Labels: Blog Stuff
Washing machines don't work if the load is stagnant; without motion, there's no transformation. So the washing machines that I grew up with had something at their center that bounced around to push what's at the center out to the margins and bring what's at the margins in to the center such that the whole load could be transformed.
We call that thing at the center of the washing machine an 'agitator,' and I can think of no better word for what the Spirit does for us. The call of God's Spirit pushes those of us at the center of our world's all-too-concentrated power and wealth out to the margins to welcome the marginalized to the center. If we stay where we are and let the rest of the world stay as it is, we're not fully experiencing the presence and work of the Spirit, and we won't benefit as fully from the transformation that the Spirit is bringing.
Labels: Emerging Church
The way we can begin to address this issue is to confess at the outset, along with the historic Christian church, that the Bible is the word of God. That is our starting point, a confession of faith, not creating a standard of what the Bible should look like and then assessing the Bible on the basis of that standard. If we begin with the confession that the Bible is God's word, that it ultimately comes from him, that it is what the Spirit of God wanted it to be, that there is no place in all the messiness of the Old Testament where God says, "Oops, I didn't really mean to put it that way - I'd like to try again, please" - if we begin there, we have the freedom to look honestly and deeply at what God is doing in the Bible." p108I appreciate that perspective. Instead of pretending to be objective in trying to prove one's agenda, I appreciate knowing the author admits the particular lens he is using to view the Bible. It isn't the only approach out there, but I found it refreshing as it led to an exploration of scripture that didn't create a false hierarchy between scripture and history. It is that acceptance of an interpretive tradition and embracing of one's cultural context that I've found lacking in most evangelical treatments of this subject.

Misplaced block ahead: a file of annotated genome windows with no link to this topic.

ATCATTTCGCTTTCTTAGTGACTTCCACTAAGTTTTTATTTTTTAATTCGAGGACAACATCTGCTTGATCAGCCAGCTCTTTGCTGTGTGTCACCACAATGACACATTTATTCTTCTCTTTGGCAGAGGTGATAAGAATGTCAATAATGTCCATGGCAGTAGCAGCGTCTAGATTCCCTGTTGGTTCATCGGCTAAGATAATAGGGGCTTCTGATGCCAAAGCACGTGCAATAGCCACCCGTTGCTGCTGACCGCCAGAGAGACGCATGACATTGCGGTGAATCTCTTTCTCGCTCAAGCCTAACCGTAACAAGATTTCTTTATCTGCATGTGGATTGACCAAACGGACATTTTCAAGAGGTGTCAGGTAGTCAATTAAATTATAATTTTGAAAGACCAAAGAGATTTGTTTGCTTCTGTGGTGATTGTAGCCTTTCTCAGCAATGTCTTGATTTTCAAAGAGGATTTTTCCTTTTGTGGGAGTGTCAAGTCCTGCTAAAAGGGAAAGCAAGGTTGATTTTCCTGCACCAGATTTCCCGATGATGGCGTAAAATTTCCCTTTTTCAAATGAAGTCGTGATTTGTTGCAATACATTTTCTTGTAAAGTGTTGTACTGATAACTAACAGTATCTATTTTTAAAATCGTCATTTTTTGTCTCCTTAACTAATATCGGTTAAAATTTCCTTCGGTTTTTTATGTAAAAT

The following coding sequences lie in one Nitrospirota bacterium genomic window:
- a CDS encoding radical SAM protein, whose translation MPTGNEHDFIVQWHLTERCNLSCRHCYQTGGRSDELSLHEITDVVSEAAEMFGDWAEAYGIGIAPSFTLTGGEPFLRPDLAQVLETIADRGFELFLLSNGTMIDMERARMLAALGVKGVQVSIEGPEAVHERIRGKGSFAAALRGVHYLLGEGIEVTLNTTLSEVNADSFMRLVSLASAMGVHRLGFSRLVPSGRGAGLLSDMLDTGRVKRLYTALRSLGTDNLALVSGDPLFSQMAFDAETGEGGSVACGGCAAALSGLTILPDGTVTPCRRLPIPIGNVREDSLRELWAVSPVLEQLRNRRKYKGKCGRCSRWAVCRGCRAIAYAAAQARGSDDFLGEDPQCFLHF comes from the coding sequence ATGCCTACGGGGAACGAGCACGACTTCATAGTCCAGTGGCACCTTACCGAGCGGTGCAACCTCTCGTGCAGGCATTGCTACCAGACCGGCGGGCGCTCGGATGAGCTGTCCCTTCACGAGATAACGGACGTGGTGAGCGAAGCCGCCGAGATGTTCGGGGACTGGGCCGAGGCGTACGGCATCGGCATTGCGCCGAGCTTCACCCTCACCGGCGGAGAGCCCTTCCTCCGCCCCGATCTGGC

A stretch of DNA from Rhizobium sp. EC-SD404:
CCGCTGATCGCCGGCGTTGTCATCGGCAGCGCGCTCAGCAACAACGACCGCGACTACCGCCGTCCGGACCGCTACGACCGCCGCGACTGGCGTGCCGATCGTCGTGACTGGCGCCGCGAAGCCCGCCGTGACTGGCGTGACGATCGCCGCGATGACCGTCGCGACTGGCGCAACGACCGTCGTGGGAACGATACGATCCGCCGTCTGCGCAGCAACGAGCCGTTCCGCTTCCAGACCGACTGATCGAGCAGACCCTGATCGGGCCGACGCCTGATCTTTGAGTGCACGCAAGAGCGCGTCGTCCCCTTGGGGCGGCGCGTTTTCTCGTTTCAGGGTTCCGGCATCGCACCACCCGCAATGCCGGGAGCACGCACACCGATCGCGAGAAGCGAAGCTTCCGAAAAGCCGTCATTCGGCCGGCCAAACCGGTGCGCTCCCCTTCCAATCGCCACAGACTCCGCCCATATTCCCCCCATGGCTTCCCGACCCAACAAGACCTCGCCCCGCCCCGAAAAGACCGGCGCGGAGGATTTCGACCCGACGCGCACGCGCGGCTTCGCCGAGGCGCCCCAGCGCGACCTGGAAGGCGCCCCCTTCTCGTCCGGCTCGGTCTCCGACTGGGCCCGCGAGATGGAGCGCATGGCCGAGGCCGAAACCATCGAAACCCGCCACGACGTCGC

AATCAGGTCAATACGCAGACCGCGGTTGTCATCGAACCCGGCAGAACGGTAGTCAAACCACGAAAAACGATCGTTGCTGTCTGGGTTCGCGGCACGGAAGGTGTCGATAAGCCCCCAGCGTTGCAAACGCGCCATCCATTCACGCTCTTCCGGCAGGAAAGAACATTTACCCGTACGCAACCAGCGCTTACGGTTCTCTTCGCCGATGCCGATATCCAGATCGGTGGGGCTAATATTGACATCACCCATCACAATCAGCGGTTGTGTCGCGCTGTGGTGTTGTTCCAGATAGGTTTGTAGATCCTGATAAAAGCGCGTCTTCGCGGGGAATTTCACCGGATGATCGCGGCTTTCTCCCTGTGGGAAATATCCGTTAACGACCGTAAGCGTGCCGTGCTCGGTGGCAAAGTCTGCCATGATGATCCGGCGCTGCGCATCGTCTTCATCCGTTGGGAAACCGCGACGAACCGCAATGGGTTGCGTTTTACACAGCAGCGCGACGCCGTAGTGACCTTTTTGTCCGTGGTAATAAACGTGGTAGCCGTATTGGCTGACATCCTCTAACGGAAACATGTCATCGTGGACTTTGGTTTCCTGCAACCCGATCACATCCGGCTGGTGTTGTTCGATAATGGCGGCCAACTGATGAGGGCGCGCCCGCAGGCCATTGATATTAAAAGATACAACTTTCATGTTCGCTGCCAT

Labels: Blog Stuff
I saw the email from Amazon encouraging me to buy at a discount the "latest" book from John Perkins, author of "Confessions of an Economic Hitman" and other fantastic eye opening books. If he had, instead of a book that preaches about how Christianity and the Churches of Christ will be our Saviour, it would have been a fantastic book about how we as people in our local communities need to take care of our communities through active involvement in buying sustainably grown and produced products, avoiding purchasing from the various corporate entities like WalMart etc. and manufacturers that have products produced by sweatshops and to instead reduce consumption and to care for one another in our communities with local action. Guess if anybody doesn't figure out that this book is NOT from the John Perkins who we all know and love, that this book will be a big disappointment and extremely confusing.
The John Perkins we all know and love is the one who confessed his sins to mankind. this other guy, whoever he is, sounds alright i guess, but being Christian, it is doubtful he is really truly interested in the betterment of mankind.
Labels: Social Justice